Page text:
RUPERT — A nonprofit offers youth a fighter’s chance at getting ahead in life by teaching respect and discipline — while training them to box.
“I’m sure they are saving someone’s life here,” said Rupert mother Jessica Partida. “You don’t know what the lives of these kids are like at home and this gives them a nice place to go.”
Partida goes to Fighter’s Chance on the Rupert Square to work out with her two boys, ages 12 and 14.
“A lot of parents come and work out with their kids,” said Gary Pawson, owner of the Fighter’s Chance boxing gym.
Fighter’s Chance is a nonprofit organization that trains underprivileged and high-risk youth of both sexes to box free of charge. The organization operates through donations.
About 50 students currently attend and there is no room for more.
When Partida’s family moved to Rupert from California, they found there were not a lot of activities for them to do in the area.
“They learn all of these skills here and they become a part of this family they’ve created,” said Partida. “We’re not blood, but we’re family here.”
Pawson started to coach boxing with Hector Castro 11 years ago at gyms where all the participants had to pay.
“I got the idea of a nonprofit because I wanted to coach kids who couldn’t afford it,” Pawson said.
The youth are broken into two age groups, 8 to 13 and 13 and up, and the groups rotate through cardio and bag training and the older students include strength training, at the complete gym set up at the back of the building.
The gym’s Top Dog Boxing team also travels and competes across the nation.
Pawson grew up learning martial arts, kickboxing and other combat sports and his own children boxed competitively.
“It gives them something positive to do,” Pawson said. “It is grueling to train and to box and it keeps them off the streets and off their cellphones.”
The gym’s many rules include putting away cellphones and no drug or alcohol use, and participants sign a waiver that allows random drug testing if necessary.
The smaller children train during a one-hour session and the bigger youth train for up to two hours.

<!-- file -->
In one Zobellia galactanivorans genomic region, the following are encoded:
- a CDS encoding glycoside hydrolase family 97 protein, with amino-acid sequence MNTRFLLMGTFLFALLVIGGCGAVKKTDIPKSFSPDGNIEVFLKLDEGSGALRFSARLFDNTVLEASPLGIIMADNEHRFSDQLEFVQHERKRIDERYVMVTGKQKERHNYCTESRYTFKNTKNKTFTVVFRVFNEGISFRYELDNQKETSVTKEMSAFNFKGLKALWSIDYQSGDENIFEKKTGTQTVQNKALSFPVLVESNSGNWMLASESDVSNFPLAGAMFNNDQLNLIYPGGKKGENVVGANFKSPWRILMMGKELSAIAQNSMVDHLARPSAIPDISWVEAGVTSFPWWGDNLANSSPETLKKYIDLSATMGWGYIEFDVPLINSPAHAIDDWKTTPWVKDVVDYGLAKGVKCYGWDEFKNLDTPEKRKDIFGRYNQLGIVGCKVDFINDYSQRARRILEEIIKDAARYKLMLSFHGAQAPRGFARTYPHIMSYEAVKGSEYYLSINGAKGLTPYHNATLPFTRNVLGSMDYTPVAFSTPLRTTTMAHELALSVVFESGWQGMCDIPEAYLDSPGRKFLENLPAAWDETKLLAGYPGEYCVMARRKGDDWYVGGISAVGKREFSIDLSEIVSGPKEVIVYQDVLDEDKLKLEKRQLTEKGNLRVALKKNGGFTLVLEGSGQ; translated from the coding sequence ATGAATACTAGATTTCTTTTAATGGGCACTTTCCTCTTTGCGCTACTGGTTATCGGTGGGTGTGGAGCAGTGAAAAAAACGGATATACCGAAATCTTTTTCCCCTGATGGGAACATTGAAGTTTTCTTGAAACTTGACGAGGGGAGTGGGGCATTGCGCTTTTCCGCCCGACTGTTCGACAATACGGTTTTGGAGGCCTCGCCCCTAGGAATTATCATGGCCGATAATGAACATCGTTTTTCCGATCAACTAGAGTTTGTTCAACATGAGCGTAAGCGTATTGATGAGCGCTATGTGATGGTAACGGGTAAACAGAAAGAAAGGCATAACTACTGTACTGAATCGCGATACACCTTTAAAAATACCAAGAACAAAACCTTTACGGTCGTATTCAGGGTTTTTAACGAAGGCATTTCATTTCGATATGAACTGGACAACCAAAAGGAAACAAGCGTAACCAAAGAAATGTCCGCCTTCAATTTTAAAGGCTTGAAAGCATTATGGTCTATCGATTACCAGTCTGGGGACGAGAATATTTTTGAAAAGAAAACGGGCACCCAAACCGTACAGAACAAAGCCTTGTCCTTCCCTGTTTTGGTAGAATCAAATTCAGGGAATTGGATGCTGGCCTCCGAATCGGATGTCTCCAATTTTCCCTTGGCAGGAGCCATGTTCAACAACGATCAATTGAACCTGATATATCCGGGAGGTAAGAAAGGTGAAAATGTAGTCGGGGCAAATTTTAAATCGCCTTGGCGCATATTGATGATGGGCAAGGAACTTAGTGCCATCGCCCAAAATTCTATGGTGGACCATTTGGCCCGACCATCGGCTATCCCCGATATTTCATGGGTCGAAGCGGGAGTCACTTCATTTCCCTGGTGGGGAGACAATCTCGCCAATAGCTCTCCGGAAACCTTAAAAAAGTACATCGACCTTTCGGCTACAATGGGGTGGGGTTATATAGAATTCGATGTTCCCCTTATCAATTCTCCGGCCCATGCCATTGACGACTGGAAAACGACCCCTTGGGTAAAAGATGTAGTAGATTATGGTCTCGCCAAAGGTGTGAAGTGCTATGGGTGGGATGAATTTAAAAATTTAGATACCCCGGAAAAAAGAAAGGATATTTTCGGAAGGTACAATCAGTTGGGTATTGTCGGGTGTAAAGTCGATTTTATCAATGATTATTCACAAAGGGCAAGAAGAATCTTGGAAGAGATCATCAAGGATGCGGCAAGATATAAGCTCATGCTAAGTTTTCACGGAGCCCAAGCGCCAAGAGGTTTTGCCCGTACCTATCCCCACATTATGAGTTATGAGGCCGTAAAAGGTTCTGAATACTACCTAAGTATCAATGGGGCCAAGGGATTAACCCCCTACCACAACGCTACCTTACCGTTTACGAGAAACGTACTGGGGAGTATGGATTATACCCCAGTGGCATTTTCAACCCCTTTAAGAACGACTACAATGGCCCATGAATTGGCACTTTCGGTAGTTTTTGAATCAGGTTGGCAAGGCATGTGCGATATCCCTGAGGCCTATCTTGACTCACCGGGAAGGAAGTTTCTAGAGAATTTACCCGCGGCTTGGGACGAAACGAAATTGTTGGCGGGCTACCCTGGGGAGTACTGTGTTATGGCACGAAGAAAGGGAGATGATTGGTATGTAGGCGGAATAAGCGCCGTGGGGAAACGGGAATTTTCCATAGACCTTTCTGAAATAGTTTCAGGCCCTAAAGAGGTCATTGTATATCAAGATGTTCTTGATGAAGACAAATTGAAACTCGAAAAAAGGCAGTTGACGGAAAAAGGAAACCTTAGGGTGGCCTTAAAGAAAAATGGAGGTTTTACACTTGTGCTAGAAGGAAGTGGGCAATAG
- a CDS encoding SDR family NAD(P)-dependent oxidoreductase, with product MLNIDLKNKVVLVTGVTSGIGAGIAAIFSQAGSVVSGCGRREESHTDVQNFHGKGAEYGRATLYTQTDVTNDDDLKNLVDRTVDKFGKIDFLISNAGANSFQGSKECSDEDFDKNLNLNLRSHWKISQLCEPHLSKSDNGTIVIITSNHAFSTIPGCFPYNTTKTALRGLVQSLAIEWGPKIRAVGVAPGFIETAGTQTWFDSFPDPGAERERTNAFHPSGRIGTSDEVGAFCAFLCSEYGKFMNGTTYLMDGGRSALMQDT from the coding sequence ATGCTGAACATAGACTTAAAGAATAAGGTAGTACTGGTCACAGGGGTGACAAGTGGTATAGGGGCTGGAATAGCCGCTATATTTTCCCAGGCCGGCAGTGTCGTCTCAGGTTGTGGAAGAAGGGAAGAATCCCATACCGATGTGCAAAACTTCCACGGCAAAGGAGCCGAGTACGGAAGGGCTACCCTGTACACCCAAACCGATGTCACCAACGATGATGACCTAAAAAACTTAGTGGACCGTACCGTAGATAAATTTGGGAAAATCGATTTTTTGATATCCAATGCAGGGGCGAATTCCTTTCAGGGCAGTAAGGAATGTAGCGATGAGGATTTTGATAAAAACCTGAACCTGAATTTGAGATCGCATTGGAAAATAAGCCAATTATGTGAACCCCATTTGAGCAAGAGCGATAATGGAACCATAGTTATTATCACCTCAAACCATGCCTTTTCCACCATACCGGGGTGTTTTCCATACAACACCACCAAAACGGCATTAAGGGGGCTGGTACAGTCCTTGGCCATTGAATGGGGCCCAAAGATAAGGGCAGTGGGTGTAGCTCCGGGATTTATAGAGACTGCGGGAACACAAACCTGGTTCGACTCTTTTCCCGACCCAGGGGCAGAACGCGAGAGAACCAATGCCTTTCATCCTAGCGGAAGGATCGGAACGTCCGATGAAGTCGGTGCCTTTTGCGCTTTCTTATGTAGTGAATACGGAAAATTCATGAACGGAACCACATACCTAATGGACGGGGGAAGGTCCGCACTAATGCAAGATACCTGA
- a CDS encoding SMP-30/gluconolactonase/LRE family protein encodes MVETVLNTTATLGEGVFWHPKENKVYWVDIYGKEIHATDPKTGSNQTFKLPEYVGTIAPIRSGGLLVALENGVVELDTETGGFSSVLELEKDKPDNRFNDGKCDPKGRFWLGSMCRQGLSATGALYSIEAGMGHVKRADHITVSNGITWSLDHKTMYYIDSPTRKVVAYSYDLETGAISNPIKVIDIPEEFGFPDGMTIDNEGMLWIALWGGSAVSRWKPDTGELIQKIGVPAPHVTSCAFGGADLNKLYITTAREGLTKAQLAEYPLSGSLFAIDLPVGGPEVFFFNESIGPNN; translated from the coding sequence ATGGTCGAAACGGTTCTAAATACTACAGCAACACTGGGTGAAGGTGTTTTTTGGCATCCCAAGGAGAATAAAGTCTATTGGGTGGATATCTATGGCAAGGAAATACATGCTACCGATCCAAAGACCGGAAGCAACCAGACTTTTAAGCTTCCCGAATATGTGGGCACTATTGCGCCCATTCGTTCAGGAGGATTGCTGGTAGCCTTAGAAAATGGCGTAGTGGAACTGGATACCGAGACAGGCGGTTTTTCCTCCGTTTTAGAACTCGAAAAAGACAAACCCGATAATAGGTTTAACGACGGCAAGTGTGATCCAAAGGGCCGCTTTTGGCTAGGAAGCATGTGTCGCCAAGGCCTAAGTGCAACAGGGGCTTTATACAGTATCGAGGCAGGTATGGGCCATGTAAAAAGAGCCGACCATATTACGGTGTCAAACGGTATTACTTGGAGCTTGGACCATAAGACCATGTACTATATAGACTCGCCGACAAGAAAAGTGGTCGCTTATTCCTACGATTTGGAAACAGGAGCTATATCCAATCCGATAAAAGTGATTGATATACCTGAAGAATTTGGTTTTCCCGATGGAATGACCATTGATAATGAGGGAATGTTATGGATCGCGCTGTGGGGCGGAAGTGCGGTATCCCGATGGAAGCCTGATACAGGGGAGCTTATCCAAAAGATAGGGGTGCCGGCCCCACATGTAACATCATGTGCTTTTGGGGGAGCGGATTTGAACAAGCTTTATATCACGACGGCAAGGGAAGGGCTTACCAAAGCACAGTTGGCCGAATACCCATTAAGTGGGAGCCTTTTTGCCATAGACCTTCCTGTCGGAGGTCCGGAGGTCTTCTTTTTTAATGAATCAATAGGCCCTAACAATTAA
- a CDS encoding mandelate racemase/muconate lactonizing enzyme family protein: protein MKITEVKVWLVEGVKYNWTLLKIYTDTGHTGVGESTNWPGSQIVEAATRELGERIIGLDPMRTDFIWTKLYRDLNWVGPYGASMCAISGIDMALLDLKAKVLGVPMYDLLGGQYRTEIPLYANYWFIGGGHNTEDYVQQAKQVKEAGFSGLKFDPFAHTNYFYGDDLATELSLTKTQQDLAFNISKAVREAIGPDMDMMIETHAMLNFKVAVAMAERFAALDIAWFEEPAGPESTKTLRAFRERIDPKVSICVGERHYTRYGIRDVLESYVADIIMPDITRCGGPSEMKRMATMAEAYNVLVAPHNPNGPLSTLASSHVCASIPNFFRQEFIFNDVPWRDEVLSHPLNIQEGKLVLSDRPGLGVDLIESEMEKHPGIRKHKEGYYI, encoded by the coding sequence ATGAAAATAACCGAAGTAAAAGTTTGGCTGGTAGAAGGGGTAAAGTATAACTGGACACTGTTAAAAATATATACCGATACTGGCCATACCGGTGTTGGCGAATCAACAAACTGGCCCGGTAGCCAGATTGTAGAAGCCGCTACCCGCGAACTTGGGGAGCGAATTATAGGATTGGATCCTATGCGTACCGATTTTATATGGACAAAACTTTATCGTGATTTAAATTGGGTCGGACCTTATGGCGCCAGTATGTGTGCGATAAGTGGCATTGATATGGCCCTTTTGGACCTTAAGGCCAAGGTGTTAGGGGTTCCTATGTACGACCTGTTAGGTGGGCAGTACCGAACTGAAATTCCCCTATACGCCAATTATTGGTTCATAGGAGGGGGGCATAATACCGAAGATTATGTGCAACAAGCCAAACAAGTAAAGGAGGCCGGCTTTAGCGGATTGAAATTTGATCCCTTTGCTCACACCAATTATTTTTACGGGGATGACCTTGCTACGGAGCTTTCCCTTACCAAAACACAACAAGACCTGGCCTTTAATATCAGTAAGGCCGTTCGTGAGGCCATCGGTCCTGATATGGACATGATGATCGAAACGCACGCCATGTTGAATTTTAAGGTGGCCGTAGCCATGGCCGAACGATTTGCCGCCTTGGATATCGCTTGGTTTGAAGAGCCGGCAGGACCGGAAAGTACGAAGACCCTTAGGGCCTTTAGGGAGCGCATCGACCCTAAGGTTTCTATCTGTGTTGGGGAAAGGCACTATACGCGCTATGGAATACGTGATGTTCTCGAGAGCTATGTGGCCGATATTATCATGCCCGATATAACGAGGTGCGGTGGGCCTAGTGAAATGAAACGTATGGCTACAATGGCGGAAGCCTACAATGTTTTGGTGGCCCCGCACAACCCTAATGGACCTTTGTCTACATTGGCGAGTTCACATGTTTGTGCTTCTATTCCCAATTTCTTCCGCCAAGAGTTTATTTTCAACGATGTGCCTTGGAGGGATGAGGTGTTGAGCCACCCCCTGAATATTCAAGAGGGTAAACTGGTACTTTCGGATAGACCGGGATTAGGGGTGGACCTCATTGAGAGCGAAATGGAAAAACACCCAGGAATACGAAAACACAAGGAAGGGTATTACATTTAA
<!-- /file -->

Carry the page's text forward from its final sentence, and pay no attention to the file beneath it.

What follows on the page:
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One of the main tenants taught is learning to respect yourself and others, Pawson said.
His son, Storm Pawson, coaches at the gym, and, at just 22, has boxed competitively with more than 60 fights under his belt and has earned Junior Olympic titles.
The gym is licensed to teach USA boxing, which allows the students to advance to Olympic boxing, Gary Pawson said.
Full Force MMA, or mixed martial arts, is also taught.
“We all work together,” Pawson said.
The lessons taught during training are really life lessons, Storm Pawson said.
“The gym is one of the best places to go for taking out frustrations, which you can do on a punching bag,” he said.
As a coach, he teaches his students to respect themselves for the amount of work they put in and to respect their peers, who are working just as hard.
“We teach them that they have to be willing to learn and to be coachable and that translates back to life,” Storm Pawson said.
It gives them a place to go and keeps them out of the “wrong crowds,” he said.
The gym enforces a sense of community service and in the summer they go across the street to hang out on the Rupert Square and pick up trash.
The coaches have seen remarkable turnarounds in youth who were shy, being bullied or had a family member pass away, Storm Pawson said.
Coaching the sport has given him much more than he feels that he gives.
“It’s really about seeing these kids progress,” he said.